If I remember correctly, this woman began experiencing symptoms of PML in September (information based on a comment left on Kim Fabrizio's blog).
Biogen, Elan Shares Fall After U.S. Tysabri Patient’s Death
By Elizabeth Lopatto
Biogen declined $1.26, or 2.6 percent, to $46.75 at 4 p.m. in Nasdaq Stock Market composite trading. Elan fell 35 cents, or 7.9 percent, to close at 4.10 euros in Dublin trading.
Cambridge, Massachusetts-based Biogen was informed of the American woman’s death two days ago, company spokeswoman Naomi Aoki said in an interview. The company reported on Oct. 29 that the patient had been diagnosed with the brain illness, progressive multifocal leukoencephalopathy. The death is the first among four cases of the brain illness reported since Tysabri was reintroduced in the U.S. in 2006.
“Given the expected negative attention that this death will attract in the medical literature and media, we believe there is increased risk to owning shares of both Biogen and Elan,” wrote Christopher James, an analyst for Rodman and Renshaw, in a note to investors.
Tysabri generated $597 million in sales in the first nine months of the year. It is Biogen’s second-best-selling medicine after the MS drug Avonex. Biogen and its marketing partner, Irish drugmaker Elan, pulled Tysabri from the market in February 2005 after three patients, two of whom died, contracted PML.
The patient had received 14 Tysabri infusions before becoming ill, Biogen reported in a regulatory filing in October. Aoki declined to comment on the type of treatment for PML the patient received.
Since Tysabri’s reintroduction, three European patients have contracted PML. Biogen and Elan reported one case on Dec. 15 and two others on July 31.
More than 48,000 patients have taken Tysabri, Biogen told investors on Oct. 21, when the company released its earnings. Chief Executive Officer James Mullen said 100,000 patients will be taking the drug by 2010.
PML is included in Tysabri’s prescribing information as a possible side effect in 1 of every 1,000 patients taking the drug. The condition occurs when the JC virus, named with initials for the first patient diagnosed with it, evades the body’s immune defenses and penetrates the brain, causing irreversible damage.
The U.S. Food and Drug Administration approved Tysabri’s return to the market in June 2006 because research showed the treatment is twice as effective as other MS drugs. At the same time, the agency mandated strict measures to monitor side effects.
MS is a neurological disorder that robs people of muscle control and balance, sometimes leading to damaged vision and paralysis. The disease, which affects about 2.5 million people worldwide, is caused when the body’s immune system attacks the protective coating of nerve fibers.
Tysabri, given intravenously once a month, is designed to suppress the immune assault and is one of five immune-suppressing therapies that are known to cause PML. The others are Roche Holding AG’s CellCept, Biogen and Genentech Inc.’s Rituxan, Genzyme Corp.’s Campath and Genentech’s Raptiva.
Another version of the same story:
Biogen says Tysabri PML patient dies in U.S.
Fri Dec 19, 2008 4:52pm EST
By Toni Clarke
BOSTON (Reuters) - Biogen Idec Inc said on Friday that a multiple sclerosis patient who had been diagnosed with a rare brain infection while taking its drug Tysabri has died, sending the company's shares down nearly 3 percent.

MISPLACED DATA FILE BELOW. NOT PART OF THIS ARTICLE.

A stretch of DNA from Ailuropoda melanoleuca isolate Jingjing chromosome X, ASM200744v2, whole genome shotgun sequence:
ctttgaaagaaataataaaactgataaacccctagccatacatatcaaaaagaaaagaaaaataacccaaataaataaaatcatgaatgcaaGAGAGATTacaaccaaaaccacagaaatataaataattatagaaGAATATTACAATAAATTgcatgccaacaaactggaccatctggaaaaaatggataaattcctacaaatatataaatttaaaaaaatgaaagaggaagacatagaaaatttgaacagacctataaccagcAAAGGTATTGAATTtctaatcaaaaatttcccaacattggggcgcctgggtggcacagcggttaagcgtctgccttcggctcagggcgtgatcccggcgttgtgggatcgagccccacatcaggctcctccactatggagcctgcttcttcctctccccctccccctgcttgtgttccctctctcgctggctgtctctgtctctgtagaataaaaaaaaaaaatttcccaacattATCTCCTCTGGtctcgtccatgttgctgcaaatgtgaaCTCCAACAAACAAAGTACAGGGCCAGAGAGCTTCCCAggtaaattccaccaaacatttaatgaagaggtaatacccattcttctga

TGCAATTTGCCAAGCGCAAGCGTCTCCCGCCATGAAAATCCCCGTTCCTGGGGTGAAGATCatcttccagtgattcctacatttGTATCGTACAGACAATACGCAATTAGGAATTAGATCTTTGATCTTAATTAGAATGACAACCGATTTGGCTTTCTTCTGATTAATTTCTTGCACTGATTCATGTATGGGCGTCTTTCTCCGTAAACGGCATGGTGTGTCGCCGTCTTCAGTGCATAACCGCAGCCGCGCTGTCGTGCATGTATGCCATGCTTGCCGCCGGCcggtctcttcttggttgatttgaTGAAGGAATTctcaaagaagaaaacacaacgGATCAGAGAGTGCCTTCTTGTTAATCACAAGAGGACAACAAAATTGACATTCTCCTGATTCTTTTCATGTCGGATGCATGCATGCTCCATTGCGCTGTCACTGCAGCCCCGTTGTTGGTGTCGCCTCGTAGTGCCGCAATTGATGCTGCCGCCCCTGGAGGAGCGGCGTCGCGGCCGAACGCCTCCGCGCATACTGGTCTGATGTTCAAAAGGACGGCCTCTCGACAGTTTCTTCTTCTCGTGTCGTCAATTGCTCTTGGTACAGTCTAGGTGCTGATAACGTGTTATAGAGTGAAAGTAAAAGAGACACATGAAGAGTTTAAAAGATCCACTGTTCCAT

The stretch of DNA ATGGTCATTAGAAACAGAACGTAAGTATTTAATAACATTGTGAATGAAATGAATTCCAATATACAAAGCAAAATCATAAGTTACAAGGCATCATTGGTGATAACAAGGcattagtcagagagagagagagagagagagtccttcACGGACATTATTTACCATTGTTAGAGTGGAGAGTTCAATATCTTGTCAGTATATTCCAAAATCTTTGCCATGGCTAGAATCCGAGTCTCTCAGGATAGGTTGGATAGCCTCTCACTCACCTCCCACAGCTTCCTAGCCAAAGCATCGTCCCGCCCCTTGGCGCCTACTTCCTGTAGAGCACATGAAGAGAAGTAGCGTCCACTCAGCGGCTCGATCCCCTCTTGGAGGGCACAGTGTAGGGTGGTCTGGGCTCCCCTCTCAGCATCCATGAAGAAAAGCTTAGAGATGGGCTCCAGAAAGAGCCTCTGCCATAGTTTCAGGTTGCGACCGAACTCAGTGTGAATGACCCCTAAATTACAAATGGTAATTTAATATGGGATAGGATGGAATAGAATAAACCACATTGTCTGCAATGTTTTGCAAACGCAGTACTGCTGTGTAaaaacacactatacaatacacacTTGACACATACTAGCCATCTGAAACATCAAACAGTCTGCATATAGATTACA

Biogen and its partner Elan Corp Plc disclosed the case in October. Naomi Aoki, a spokeswoman for Biogen, said the company learned of the patient's death earlier this week.
Tysabri is seen as crucial to the growth of both companies. The drug was temporarily withdrawn from the market in 2005 after it was linked with a rare brain infection known as progressive multifocal leukoencephalopathy, or PML.
The drug was reintroduced in July 2006 with stricter safety warnings.
So far, there have been four new cases of PML, an infection rate that is still less than the one in 1,000 warned of in the drug's label. Nearly 18,000 patients have received at least a year of Tysabri. But investors are watching to see if the rate increases, and they are also looking at how successfully patients can recover.
"While we continue to believe the benefit/risk profile of Tysabri as favorable, we believe this death could lead the FDA and physicians to alter how future PML cases are managed," said Christopher James, an analyst at Rodman & Renshaw.
The patient who died was a United States patient who had received 14 monthly infusions of Tysabri as a stand-alone treatment. Previously she had received other therapies.
After developing the brain infection, the patient was treated with a procedure known as plasmapheresis, in which blood is removed, cleared of the drug, and replaced.
While the U.S. patient died, two patients who developed PML in Europe, and whose cases were announced in July, appear to be recovering following treatment, even though one had not been expected to survive. Earlier this month, Biogen announced that a fourth patient had developed PML. This patient, in Europe, is still alive.
The European patient that had not been expected to survive had developed a condition known as immune reconstitution inflammatory syndrome, or IRIS. This occurs when the immune system, in eliminating an infection, produces an excessive inflammatory response that can worsen symptoms.
The patient was treated with corticosteroids.
Geoff Meacham, an analyst at J.P. Morgan, said it seems likely the U.S. patient, having gone through plasmapheresis, died of IRIS, and that since the European patient recovered, it might be possible to manage IRIS using steroids and close monitoring. Biogen declined to confirm this theory, citing patient privacy.
"In our view, the rate of PML is now critical to assessing the launch trajectory, and the regulatory outlook, should it stay in the 1/1000 range," Meacham said in a research note.